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Discussion Starter #1
Boy, do I feel stupid. I bought a very nice Conn 28M alto that initially belonged to the USN, who nickel plated it. I sent it to a nationally known plating service, and they stripped off the nickel. What I didn't think of is that nickel doesn't get plated directly onto brass -- first the horn gets a copper flash, and then it's plated with nickel. When I got the sax back yesterday, the nickel was gone, but the copper flashing was still there, so I've got basically a pink sax. (In the attached photo, it looks kind of brassy, but "live" it's a bright pink color.) I talked to the plater, and was told that because brass contains copper, they can't strip the copper without damaging the brass. Does anyone know of a kind and gentle method to remove the copper without hurting the brass? Otherwise, I'll probably be buying 0000 steel wool in 55 gallon drums ....

Thanks in advance for any advice.

Krash2
Charlie Koster
San Gabriel, CA

View attachment 221904
 

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I would leave it alone (as is, or it might get a nice patina). Or maybe get it silver plated. And yeah, why did you strip off the nickel?
 

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Discussion Starter #7
Thanks to everyone who responded. Why I wanted to strip the nickel:

First, it wasn't original. (I've also worked on an ex-USN Buffet baritone sarrusophone that had been poorly nickel plated by the military.)
Second, I expected it to be returned in bare brass, which I like a lot. The keys are nickel and would look better over bare brass than over nickel.
Third, it looked awful. Yes, the copper does look kind of cool, but there are a couple minor dent repairs on the reverse side that are through the plating and flashing.
Fourth, the thick nickel plating partially filled the engraving, which isn't very deep to start with.
Fifth, the quoted price was low ($49 plus shipping).
 

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Another option would be to use 3M maroon abrasive pads and wheels to produce a "brushed" finish. This would remove the thin copper plate and give a "texture" at the same time. This is a Mark VI tenor that I overhauled using that technique.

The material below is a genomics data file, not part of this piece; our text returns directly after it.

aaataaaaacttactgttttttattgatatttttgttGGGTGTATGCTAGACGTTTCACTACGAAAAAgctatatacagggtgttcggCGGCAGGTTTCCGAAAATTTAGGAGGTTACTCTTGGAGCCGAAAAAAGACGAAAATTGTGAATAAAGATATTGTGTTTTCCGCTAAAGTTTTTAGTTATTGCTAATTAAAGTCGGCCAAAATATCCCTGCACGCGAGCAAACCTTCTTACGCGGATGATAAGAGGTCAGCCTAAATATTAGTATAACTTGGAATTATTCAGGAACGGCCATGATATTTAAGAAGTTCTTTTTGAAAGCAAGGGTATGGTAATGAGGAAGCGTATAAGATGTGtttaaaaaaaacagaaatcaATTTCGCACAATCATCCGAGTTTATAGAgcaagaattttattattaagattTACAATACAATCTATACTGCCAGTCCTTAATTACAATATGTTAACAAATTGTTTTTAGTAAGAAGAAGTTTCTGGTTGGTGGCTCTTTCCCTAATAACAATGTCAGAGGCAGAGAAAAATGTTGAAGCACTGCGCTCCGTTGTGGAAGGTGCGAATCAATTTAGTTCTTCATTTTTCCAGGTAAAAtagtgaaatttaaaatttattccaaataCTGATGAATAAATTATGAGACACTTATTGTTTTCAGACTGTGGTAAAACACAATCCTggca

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On some bare brass instruments, when the bare brass is as clean and looks as much like I want as possible, I spray them down with Tri-Flow spray lubricant, let it sit for a day or so, and then wipe it down really good so it doesn't feel at all oily. It will still eventually get dull, but it won't turn dark, or red or corrode.
 

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Its odd that there is copper under it...at least odd to me. Gold cant go on brass..it does not adhere so usually a coat of nickel goes first. Nickel will bond loke a mf..er to brass. Now my experience is with mouthpieces but Id think brass is brass.
 

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It is a bit strange, I agree. Copperflash was usually used for Silverplate...I didn't think it was used as a base for Nickelplate.

But apparently, Conn did....
 

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maybe they just flashed a bunch and grabbed that one for nickel since it would not cause problems...it would make sense that they would prep a bunch of horns for plating...silver and gold, and then use the same set of parts if they got an order for nickel. That is my guess.
 

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It is a bit strange, I agree. Copperflash was usually used for Silverplate...I didn't think it was used as a base for Nickelplate.

But apparently, Conn did....
Apparently not Conn, as the OP stated the nickel platting was not original.
 
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